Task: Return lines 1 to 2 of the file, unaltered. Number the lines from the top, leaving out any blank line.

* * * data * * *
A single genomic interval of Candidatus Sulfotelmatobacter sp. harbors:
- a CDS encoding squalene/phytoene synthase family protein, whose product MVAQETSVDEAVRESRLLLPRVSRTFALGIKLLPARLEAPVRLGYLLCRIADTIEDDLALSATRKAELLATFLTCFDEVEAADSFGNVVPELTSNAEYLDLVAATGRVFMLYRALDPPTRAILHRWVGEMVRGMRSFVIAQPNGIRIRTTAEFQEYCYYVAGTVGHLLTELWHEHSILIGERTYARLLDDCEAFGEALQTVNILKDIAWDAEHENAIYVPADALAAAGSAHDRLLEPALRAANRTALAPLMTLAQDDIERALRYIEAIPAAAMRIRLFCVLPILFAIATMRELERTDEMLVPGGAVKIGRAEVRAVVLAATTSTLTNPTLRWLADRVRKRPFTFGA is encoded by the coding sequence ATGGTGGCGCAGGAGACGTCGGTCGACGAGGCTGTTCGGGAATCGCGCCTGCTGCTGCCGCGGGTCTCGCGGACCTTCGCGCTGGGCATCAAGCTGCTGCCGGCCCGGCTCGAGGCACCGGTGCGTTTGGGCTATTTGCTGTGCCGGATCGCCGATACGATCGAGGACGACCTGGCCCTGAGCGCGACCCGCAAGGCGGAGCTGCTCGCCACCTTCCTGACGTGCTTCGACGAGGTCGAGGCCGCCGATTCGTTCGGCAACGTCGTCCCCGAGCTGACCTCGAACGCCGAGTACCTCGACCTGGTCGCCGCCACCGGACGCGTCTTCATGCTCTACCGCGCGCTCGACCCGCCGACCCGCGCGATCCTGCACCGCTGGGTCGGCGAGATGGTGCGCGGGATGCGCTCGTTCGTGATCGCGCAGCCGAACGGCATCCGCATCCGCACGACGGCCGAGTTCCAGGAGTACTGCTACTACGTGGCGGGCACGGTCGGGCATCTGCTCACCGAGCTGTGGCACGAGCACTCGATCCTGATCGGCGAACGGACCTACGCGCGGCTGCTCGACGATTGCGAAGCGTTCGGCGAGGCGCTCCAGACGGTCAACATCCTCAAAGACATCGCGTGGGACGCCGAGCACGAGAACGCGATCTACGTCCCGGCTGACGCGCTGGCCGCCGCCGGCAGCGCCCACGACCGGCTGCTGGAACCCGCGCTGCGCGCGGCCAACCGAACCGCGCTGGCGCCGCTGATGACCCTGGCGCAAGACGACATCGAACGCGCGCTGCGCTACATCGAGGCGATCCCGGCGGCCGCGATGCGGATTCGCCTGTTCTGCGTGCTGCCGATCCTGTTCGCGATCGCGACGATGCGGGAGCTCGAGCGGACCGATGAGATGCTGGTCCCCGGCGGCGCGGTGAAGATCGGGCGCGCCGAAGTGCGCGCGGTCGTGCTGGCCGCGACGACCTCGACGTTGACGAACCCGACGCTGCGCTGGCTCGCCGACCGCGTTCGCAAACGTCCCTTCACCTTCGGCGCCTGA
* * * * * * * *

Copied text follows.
A single genomic interval of Candidatus Sulfotelmatobacter sp. harbors:
- a CDS encoding squalene/phytoene synthase family protein, whose product MVAQETSVDEAVRESRLLLPRVSRTFALGIKLLPARLEAPVRLGYLLCRIADTIEDDLALSATRKAELLATFLTCFDEVEAADSFGNVVPELTSNAEYLDLVAATGRVFMLYRALDPPTRAILHRWVGEMVRGMRSFVIAQPNGIRIRTTAEFQEYCYYVAGTVGHLLTELWHEHSILIGERTYARLLDDCEAFGEALQTVNILKDIAWDAEHENAIYVPADALAAAGSAHDRLLEPALRAANRTALAPLMTLAQDDIERALRYIEAIPAAAMRIRLFCVLPILFAIATMRELERTDEMLVPGGAVKIGRAEVRAVVLAATTSTLTNPTLRWLADRVRKRPFTFGA is encoded by the coding sequence ATGGTGGCGCAGGAGACGTCGGTCGACGAGGCTGTTCGGGAATCGCGCCTGCTGCTGCCGCGGGTCTCGCGGACCTTCGCGCTGGGCATCAAGCTGCTGCCGGCCCGGCTCGAGGCACCGGTGCGTTTGGGCTATTTGCTGTGCCGGATCGCCGATACGATCGAGGACGACCTGGCCCTGAGCGCGACCCGCAAGGCGGAGCTGCTCGCCACCTTCCTGACGTGCTTCGACGAGGTCGAGGCCGCCGATTCGTTCGGCAACGTCGTCCCCGAGCTGACCTCGAACGCCGAGTACCTCGACCTGGTCGCCGCCACCGGACGCGTCTTCATGCTCTACCGCGCGCTCGACCCGCCGACCCGCGCGATCCTGCACCGCTGGGTCGGCGAGATGGTGCGCGGGATGCGCTCGTTCGTGATCGCGCAGCCGAACGGCATCCGCATCCGCACGACGGCCGAGTTCCAGGAGTACTGCTACTACGTGGCGGGCACGGTCGGGCATCTGCTCACCGAGCTGTGGCACGAGCACTCGATCCTGATCGGCGAACGGACCTACGCGCGGCTGCTCGACGATTGCGAAGCGTTCGGCGAGGCGCTCCAGACGGTCAACATCCTCAAAGACATCGCGTGGGACGCCGAGCACGAGAACGCGATCTACGTCCCGGCTGACGCGCTGGCCGCCGCCGGCAGCGCCCACGACCGGCTGCTGGAACCCGCGCTGCGCGCGGCCAACCGAACCGCGCTGGCGCCGCTGATGACCCTGGCGCAAGACGACATCGAACGCGCGCTGCGCTACATCGAGGCGATCCCGGCGGCCGCGATGCGGATTCGCCTGTTCTGCGTGCTGCCGATCCTGTTCGCGATCGCGACGATGCGGGAGCTCGAGCGGACCGATGAGATGCTGGTCCCCGGCGGCGCGGTGAAGATCGGGCGCGCCGAAGTGCGCGCGGTCGTGCTGGCCGCGACGACCTCGACGTTGACGAACCCGACGCTGCGCTGGCTCGCCGACCGCGTTCGCAAACGTCCCTTCACCTTCGGCGCCTGA